Theodore Boone: The Scandal – We have listened to all the Theodore Boone books over the years and we really enjoy them. This one just came out recently so he hasn’t read it yet.
Thirteen-year-old Theodore Boone knows every judge, police officer, and court clerk in Strattenburg. He has even helped bring a fugitive to justice. But even a future star lawyer like Theo has to deal with statewide standardized testing. When an anonymous tip leads the school board to investigate a suspicious increase in scores at another local middle school, Theo finds himself thrust in the middle of a cheating scandal. With insider knowledge and his future on the line, Theo must follow his keen instincts to do what’s right in the newest case for clever kid lawyer Theo Boone.
The Amanda Lester series – I stumbled across these books on Amazon a few weeks ago and was intrigued. I am always on the lookout for a new mystery series for the boy and here was one I had not heard of before. The reviews were positive so I decided we would give it a try. There are four books in the series and they seem like they will be a fairly quick read.
The Other Side of Truth – The boy likes stories that deal with events outside of America so I thought he would enjoy this book. The story looks exciting and suspenseful which should hold his attention.
When Nigeria’s corrupt military government kills their mother, twelve-year-old Sade and her brother Femi think their lives are over. Out of fear for their safety, their father, an outspoken journalist, decides to smuggle the children out of Nigeria and into London, where their uncle lives. But when they get to the cold and massive city, they find themselves lost and alone, with no one to trust and no idea when — or if — they will ever see their father again.
A Study in Charlotte – Another mystery choice, this one for teens. I want to make sure I have some books on his list that push him out of his comfort zone (aka children’s books) a bit.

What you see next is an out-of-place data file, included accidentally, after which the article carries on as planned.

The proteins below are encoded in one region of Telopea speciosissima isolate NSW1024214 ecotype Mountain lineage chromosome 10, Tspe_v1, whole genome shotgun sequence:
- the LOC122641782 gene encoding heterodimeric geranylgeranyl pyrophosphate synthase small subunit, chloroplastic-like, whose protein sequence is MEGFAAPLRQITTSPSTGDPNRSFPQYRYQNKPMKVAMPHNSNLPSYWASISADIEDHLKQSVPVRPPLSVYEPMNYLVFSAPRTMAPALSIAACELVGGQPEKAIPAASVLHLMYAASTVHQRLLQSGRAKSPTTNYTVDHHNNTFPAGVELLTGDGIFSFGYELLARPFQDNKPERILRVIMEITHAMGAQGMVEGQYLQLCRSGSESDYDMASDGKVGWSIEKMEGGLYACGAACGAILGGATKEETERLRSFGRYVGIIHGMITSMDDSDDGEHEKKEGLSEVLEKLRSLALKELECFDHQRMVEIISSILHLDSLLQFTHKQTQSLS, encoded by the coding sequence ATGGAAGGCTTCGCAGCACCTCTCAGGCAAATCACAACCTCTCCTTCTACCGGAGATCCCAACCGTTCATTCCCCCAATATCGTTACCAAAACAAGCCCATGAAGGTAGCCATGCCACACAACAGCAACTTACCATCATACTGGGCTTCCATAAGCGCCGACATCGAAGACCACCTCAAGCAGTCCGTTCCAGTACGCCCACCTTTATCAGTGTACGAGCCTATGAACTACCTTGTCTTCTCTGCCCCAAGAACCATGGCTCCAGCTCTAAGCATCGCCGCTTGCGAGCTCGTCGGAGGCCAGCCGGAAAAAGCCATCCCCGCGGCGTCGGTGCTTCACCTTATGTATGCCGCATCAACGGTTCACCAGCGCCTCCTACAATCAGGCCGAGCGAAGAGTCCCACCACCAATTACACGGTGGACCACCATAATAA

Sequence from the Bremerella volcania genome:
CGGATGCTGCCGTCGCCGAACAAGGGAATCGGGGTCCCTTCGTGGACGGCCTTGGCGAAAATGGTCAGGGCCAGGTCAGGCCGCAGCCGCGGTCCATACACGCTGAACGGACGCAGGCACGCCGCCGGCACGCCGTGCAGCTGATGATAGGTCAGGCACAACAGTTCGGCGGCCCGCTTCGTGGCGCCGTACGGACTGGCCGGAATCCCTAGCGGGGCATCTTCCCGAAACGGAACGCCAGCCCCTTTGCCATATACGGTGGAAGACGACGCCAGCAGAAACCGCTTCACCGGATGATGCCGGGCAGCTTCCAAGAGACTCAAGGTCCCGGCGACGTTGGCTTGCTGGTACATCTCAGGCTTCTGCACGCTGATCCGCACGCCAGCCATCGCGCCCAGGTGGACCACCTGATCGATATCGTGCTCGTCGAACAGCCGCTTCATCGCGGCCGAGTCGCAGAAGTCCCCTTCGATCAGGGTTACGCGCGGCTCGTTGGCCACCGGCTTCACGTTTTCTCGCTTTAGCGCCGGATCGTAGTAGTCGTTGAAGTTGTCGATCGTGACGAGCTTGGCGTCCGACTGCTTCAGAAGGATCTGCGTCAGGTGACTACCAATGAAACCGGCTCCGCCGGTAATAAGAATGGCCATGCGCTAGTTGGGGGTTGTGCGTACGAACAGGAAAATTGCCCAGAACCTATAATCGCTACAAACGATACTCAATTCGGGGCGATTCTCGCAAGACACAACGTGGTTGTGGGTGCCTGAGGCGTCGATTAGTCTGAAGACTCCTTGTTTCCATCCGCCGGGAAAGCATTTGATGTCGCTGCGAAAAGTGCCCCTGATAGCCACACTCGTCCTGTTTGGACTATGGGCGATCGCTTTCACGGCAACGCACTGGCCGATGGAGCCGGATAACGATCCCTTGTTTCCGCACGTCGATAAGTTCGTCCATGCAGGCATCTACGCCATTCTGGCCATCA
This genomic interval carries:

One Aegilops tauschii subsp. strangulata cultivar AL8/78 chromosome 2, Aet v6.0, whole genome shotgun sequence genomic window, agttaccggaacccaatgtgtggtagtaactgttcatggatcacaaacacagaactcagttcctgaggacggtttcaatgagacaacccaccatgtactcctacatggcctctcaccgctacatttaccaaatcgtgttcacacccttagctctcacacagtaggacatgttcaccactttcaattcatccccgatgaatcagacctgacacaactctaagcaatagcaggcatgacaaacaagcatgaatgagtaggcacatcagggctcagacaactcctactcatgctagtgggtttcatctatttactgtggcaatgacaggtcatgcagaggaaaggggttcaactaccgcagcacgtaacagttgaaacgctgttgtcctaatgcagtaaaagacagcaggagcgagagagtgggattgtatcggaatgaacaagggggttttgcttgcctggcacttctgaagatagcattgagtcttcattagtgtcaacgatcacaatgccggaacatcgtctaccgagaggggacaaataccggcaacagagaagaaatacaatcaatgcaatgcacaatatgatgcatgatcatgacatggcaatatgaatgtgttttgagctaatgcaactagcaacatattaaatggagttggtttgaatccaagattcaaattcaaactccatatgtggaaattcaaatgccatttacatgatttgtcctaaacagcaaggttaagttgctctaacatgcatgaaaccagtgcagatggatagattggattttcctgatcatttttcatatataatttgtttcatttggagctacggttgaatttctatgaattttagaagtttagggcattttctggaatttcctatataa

Jamie Watson has always been intrigued by Charlotte Holmes; after all, their great-great-great-grandfathers are one of the most infamous pairs in history. But the Holmes family has always been odd, and Charlotte is no exception. She’s inherited Sherlock’s volatility and some of his vices—and when Jamie and Charlotte end up at the same Connecticut boarding school, Charlotte makes it clear she’s not looking for friends. But when a student they both have a history with dies under suspicious circumstances, ripped straight from the most terrifying of the Sherlock Holmes stories, Jamie can no longer afford to keep his distance. Danger is mounting and nowhere is safe—and the only people they can trust are each other.
Sabotage: The Mission To Destroy Hitler’s Atomic Bomb: Young Adult Edition – The boy likes non-fiction, especially WW2 non-fiction. I searched for a book on Amazon for a while that would interest him and then came across Sabotage. I knew immediately I had to add this to our list.
The invasion begins at night, with German cruisers slipping into harbor, and soon the Nazis occupy all of Norway. They station soldiers throughout the country. They institute martial rule. And at Vemork, an industrial fortress high above a dizzying gorge, they gain access to an essential ingredient for the weapon that could end World War II: Hitler s very own nuclear bomb. When the Allies discover the plans for the bomb, they agree Vemork must be destroyed. But after a British operation fails to stop the Nazis deadly designs, the task falls to a band of young Norwegian commandos. Armed with little more than skis, explosives, and great courage, they will survive months in the snowy wilderness, elude a huge manhunt, and execute two dangerous missions. The result? The greatest act of sabotage in all of World War II.”